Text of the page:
This book investigates the experiences of older people who remain at home with care. It examines the transition points for the important life changes faced by family members who take on a greater care-giving role.
The book draws on demographic analyses and qualitative fieldwork to explore the shift from independence to increasing dependence, and suggests that this transition constitutes movement into a new stage of life, that of an Age of Supported Independence. Applying the anthropological concept of rites of passage in their analysis, the authors focus on the changes in everyday living within the spatial environment of the home, the temporal organization of daily life, and the reshaping of relationships. They suggest that many older people - as well as the family members who become carers - remain in a state of `liminality': unable to make sense of their new situation and experience and, despite assumptions that ageing-in-place sustains social connectedness, excluded from their communities.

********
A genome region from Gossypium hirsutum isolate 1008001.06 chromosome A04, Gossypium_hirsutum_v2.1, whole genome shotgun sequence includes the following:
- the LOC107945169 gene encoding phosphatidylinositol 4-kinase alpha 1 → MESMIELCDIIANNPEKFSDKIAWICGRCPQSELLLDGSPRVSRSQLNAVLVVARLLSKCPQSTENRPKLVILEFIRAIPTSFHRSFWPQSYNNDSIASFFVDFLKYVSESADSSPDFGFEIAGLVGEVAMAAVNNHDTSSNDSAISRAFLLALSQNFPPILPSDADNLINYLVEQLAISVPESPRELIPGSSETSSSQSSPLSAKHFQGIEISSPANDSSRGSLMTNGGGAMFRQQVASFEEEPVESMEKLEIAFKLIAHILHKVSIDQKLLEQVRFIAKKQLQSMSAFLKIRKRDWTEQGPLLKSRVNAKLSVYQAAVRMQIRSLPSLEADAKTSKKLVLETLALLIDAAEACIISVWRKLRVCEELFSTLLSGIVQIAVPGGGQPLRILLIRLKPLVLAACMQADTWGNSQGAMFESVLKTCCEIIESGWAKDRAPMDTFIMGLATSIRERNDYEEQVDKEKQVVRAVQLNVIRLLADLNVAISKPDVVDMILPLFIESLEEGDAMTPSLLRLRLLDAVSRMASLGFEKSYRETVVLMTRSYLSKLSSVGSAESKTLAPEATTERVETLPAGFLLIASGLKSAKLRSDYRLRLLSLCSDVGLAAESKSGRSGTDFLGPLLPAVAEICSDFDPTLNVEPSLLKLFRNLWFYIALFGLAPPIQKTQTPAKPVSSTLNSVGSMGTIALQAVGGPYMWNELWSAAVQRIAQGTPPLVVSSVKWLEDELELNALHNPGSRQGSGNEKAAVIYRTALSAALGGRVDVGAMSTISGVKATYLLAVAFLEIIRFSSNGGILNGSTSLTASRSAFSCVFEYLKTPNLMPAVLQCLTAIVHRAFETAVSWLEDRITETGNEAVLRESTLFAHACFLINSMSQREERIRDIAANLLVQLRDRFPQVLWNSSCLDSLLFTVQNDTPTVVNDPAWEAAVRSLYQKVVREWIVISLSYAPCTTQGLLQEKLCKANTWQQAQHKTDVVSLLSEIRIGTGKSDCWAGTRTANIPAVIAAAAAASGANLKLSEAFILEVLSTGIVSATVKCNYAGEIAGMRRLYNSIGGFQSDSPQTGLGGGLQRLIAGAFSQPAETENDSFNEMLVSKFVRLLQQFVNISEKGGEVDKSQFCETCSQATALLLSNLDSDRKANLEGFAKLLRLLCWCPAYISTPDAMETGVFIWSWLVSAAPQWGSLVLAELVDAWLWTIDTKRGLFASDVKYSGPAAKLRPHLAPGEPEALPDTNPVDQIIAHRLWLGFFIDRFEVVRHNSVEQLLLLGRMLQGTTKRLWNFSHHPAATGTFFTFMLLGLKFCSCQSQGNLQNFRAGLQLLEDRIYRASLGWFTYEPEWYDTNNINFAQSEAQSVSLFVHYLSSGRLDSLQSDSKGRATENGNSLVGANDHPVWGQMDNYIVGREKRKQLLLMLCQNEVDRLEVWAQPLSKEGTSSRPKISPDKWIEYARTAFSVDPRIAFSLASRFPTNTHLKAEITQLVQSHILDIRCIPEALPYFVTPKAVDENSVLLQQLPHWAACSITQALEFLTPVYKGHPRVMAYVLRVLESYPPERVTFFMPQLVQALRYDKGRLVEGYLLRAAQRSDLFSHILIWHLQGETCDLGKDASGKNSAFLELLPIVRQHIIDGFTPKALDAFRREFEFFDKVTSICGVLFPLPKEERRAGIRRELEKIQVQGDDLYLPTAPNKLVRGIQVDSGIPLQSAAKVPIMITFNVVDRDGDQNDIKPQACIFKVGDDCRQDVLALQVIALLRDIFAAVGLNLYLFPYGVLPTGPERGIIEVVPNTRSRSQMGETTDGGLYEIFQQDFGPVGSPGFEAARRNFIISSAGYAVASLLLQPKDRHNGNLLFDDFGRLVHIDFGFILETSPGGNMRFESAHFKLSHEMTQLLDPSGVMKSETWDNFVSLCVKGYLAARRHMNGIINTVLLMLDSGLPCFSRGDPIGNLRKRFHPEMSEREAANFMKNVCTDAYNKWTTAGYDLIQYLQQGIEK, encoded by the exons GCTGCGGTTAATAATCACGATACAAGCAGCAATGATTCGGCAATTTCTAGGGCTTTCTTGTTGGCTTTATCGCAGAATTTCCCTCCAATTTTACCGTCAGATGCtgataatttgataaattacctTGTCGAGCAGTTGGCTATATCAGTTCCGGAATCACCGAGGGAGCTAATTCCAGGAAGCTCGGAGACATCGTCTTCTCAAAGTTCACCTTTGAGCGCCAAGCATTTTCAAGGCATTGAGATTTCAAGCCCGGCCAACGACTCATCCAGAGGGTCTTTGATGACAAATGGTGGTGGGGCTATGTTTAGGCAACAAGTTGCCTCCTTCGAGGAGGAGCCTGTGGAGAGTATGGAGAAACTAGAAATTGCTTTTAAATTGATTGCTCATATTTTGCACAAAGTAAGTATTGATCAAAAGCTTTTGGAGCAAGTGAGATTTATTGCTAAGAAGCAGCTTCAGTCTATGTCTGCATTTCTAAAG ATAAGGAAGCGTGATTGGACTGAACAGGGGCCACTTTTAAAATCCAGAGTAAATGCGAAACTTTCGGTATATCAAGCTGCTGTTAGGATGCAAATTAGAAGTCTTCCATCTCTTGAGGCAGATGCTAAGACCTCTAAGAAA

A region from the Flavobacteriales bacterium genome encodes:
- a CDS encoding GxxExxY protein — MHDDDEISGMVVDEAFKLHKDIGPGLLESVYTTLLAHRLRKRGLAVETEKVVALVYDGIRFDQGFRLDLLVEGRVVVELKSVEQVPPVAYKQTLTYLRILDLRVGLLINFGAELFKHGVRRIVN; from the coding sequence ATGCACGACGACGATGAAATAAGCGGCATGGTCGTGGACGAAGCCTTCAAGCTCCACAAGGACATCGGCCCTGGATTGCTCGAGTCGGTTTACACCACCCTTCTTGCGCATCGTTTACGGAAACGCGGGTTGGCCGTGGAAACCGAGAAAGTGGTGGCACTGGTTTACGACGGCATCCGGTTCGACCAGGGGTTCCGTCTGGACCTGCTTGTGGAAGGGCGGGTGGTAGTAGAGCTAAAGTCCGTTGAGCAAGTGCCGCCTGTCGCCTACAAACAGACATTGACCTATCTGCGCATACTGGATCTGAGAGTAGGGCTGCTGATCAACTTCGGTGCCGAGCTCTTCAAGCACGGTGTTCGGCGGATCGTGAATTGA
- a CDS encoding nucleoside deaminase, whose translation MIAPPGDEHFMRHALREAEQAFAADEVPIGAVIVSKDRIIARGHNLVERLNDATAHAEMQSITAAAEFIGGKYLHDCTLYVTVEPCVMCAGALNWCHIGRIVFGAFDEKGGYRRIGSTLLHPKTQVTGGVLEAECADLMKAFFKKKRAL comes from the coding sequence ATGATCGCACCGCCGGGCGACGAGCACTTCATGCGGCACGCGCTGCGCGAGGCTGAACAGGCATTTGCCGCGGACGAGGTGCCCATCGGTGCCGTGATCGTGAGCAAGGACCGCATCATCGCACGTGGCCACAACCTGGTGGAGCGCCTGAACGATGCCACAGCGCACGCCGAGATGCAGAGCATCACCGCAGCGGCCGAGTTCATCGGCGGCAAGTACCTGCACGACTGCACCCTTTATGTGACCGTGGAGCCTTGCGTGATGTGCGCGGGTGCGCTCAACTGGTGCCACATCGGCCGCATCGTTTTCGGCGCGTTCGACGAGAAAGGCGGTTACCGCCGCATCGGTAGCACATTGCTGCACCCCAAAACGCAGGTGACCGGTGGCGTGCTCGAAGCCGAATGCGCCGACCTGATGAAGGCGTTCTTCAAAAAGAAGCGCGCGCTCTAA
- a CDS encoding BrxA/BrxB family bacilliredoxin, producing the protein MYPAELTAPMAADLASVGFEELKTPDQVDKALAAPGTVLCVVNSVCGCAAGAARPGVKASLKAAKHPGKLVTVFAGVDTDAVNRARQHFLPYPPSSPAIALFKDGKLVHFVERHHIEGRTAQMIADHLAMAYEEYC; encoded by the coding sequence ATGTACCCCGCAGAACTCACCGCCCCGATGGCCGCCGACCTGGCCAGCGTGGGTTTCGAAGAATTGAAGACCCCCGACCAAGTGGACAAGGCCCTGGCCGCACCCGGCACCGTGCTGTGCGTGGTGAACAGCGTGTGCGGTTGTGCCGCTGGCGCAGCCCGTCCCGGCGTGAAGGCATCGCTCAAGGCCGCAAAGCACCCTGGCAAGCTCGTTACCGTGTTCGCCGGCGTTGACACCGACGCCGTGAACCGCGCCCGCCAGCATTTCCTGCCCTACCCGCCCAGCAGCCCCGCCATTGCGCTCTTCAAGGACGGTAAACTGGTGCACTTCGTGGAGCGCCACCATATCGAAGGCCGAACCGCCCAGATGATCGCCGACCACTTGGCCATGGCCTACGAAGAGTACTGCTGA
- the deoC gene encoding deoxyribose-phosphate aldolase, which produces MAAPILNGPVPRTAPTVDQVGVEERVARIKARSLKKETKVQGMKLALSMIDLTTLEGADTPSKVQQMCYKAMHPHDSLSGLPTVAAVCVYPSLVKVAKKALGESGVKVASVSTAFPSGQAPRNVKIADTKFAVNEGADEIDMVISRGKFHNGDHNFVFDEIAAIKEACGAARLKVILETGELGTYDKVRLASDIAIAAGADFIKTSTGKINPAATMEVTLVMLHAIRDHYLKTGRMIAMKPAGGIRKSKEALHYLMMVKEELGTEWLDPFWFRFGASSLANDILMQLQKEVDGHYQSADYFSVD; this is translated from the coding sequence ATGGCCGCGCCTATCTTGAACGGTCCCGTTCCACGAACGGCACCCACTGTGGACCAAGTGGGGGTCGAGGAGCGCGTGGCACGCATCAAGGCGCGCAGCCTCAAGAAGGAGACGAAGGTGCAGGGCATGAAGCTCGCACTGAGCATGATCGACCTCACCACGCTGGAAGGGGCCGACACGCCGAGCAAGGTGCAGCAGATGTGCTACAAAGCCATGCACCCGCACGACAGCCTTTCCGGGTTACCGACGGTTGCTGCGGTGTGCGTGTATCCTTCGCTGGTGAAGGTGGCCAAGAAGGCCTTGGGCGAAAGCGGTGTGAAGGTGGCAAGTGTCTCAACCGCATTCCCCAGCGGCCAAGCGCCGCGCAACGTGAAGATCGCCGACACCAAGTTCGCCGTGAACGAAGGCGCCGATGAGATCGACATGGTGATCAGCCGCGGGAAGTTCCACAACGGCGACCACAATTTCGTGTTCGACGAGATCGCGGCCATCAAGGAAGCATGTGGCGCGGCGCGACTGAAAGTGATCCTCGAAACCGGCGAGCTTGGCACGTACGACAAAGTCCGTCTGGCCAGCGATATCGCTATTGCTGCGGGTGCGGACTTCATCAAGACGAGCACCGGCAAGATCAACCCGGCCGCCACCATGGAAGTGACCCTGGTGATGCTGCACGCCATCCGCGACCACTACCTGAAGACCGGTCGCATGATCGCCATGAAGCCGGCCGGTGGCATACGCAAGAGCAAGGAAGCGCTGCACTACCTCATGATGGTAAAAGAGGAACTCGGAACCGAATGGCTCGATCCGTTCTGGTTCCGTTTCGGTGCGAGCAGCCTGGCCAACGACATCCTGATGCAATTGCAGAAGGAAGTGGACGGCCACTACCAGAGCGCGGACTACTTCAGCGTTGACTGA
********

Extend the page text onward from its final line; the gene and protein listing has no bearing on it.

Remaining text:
Number of pages: 131
Weight: 880 g
Dimensions: 235 x 155 x 11 mm
Edition: 2010 ed.
"This book present a compelling case for a shift in thinking about the stages of the Third Age. By building on the "voices" of the adults and caregivers who are living in this age of "supported independence," the authors effectively challenge our current notion of the aging process and the people who are living this experience. Real-world stories and experiences capture the day-to-day challenges for care recipients, caregivers, and extended family. The Age of Supported Independence: Voices of In-Home Care is vitally important as our population worldwide is aging in greater numbers than ever before. It is a highly recommended reading for social workers in the practice, program development, and policy-making arenas."
International Journal of Social Welfare, volume 21 (2012), p.226